Reid said the Senate plans to be off two weeks around Thanksgiving, if members can expedite work before that.
Senate Majority Leader Harry Reid said Tuesday that he hopes to take a recess the week of Thanksgiving and the week after, but he warned that senators would need to cooperate to expedite work on the floor if that is to happen.
“We are going to try to take Thanksgiving week off and the week after,” Reid said. “We can’t do it if we are held up on procedural matters that are unnecessary.”
The Senate calendar currently only lists Thanksgiving Day and the Friday after as days off.
“This is a four-week work period; we are in the second week,” Reid continued. “We have certain things that we’ve outlined that need to get accomplished, and so I would hope that everyone understands things we have to get done this week, next week and the week after.”
Along with passing the Employment Non-Discrimination Act (S 815) as soon as possible, Reid has also said he wants to consider a House-passed bill (HR 3204) that would expand the Food and Drug Administration’s oversight of compounding pharmacies and create a national system of tracing drugs throughout the supply chain. He also wants to take up a jobs bill and the National Defense Authorization Act (S 1197).
Reid said the reason he wants to pack so much into this work period is that he wants to avoid the recent practice of dealing with major legislation in the final days and even final hours before Christmas.
“The reason we are pressing so much into this limited work schedule is, first of all, it’s necessary ... and, secondly, this Senate has worked over the last number of years really hard during the holidays,” Reid said, even to the point of catching Christmas Eve and New Year’s Eve flights to return home for the holidays.
“I have done that twice, and it’s been extremely difficult for Christmas, Thanksgiving and of course [the] New Year,” Reid continued. “It’s wonderful to be able to go home to our families, our friends, but also we have work to do. We represent our states and there are things we can’t do when we can only go home for weekends.”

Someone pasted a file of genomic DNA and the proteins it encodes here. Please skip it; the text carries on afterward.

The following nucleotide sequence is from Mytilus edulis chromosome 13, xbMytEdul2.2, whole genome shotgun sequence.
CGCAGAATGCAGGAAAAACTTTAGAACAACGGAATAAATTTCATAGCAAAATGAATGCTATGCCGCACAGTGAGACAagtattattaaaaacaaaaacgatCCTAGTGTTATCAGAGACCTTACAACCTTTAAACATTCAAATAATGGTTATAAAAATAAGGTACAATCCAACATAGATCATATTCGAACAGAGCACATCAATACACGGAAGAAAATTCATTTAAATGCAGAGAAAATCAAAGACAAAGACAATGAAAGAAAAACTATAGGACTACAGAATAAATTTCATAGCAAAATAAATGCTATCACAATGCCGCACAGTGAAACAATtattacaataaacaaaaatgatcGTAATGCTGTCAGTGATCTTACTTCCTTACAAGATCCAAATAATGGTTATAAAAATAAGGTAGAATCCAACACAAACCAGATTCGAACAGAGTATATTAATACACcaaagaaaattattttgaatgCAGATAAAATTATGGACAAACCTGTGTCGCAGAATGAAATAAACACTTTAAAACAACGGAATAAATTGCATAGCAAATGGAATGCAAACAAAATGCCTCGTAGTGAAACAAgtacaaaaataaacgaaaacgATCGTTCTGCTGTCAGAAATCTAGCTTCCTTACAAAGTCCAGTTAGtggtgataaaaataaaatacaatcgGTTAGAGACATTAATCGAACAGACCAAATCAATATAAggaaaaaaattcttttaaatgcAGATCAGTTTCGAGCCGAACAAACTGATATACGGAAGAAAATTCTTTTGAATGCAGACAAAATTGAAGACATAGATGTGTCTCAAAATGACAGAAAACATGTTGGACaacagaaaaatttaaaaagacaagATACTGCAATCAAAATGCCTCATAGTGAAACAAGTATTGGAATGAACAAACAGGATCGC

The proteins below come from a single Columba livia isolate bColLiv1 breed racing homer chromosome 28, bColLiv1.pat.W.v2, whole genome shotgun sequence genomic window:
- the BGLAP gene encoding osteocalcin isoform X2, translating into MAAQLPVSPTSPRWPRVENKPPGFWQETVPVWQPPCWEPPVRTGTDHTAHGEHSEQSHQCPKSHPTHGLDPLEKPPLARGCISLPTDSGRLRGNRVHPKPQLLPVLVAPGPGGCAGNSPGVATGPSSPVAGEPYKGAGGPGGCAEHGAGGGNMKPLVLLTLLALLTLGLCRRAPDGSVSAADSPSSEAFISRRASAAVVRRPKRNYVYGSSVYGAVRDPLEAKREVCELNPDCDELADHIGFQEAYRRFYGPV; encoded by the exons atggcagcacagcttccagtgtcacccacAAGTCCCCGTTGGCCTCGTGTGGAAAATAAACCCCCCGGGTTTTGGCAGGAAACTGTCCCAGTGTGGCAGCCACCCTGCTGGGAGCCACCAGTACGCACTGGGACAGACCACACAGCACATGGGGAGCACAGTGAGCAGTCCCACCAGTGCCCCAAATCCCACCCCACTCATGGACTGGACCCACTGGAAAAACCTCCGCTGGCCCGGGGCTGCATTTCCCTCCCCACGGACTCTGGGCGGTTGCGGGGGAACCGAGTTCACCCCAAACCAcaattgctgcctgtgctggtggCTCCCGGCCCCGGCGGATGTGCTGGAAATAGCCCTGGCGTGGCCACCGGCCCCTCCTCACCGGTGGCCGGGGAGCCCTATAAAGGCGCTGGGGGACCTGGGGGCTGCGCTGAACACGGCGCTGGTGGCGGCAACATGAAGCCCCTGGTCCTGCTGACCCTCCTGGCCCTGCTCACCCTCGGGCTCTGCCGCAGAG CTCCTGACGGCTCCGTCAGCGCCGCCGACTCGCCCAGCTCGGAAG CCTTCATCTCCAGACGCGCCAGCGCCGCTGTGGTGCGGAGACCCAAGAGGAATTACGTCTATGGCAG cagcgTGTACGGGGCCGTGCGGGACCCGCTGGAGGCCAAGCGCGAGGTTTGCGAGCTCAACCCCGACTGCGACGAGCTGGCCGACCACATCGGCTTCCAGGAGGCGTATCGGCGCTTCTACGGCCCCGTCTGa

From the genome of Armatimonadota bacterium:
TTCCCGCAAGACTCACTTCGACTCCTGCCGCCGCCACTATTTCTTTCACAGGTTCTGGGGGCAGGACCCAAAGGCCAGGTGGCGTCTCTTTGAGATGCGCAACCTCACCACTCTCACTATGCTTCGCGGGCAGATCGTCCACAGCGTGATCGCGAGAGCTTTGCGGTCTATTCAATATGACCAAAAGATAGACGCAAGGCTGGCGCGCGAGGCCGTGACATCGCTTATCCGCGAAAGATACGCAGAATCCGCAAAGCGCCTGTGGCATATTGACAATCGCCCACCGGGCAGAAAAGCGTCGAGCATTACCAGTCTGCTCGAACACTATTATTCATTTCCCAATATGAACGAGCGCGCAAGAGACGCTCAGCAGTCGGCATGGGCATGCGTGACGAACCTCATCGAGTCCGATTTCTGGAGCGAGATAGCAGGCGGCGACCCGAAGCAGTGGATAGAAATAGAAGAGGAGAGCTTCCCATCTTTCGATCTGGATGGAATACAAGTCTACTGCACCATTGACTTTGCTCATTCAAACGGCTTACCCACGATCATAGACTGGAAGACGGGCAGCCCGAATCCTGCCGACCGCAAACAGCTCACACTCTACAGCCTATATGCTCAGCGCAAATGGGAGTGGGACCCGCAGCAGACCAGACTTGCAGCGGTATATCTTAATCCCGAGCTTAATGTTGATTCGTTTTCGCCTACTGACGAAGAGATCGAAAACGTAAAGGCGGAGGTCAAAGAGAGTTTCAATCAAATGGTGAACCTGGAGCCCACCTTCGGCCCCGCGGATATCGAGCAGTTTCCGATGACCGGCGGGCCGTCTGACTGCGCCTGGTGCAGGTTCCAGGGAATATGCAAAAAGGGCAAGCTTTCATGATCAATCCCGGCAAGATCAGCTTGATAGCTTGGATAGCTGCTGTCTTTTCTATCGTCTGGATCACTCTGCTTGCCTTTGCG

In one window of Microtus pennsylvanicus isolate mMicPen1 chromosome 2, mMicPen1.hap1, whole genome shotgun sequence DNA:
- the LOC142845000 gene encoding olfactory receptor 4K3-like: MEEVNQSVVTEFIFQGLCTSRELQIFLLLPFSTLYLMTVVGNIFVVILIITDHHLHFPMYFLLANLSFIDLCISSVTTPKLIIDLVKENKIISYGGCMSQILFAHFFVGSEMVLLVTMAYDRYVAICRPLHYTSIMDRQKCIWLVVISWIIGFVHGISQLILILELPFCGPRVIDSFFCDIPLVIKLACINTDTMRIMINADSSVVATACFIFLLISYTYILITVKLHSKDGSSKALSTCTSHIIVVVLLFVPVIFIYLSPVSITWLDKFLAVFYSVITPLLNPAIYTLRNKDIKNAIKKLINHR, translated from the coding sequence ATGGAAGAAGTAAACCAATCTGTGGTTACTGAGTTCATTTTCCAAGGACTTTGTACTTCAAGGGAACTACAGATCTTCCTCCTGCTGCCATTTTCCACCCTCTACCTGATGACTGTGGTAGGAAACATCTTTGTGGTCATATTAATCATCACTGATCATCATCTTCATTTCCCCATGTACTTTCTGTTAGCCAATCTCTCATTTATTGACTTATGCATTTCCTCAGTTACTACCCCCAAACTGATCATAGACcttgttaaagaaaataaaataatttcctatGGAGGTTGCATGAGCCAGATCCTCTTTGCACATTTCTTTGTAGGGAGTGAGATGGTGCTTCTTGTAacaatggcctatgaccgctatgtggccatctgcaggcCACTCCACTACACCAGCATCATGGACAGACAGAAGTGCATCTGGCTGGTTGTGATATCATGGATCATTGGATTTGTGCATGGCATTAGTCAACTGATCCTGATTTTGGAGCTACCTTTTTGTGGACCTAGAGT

He also warned his colleagues that he could schedule votes over the next few weekends before the week of Thanksgiving in an effort to keep to his schedule. He noted that the Senate would be out Monday for Veterans Day.
“The issue at hand is this: We have a few weekends left, we are going to be out Monday because its Veterans Day, but all weekends until we leave here for Thanksgiving are going to be work weekends in order to get our work done,” Reid said.
Reid also said he hopes Republicans will not force the Senate to burn the entire 30 hours of debate that was triggered after the Senate voted to invoke cloture Monday on the motion to proceed to ENDA.
“There is no reason to eat up the whole 30 hours that are post-cloture,” Reid said. “It may impinge upon the holidays” and upcoming weekends.
Former Sen. Scott Brown, R-Mass., candidate for U.S. Senate in New Hampshire, holds his hand over his heart during the singing of the national anthem as he waits to take the stage for his town hall campaign rally with Sen. John McCain at the Pinkerton Academy in Derry, N.H., on Monday, Aug. 18, 2014.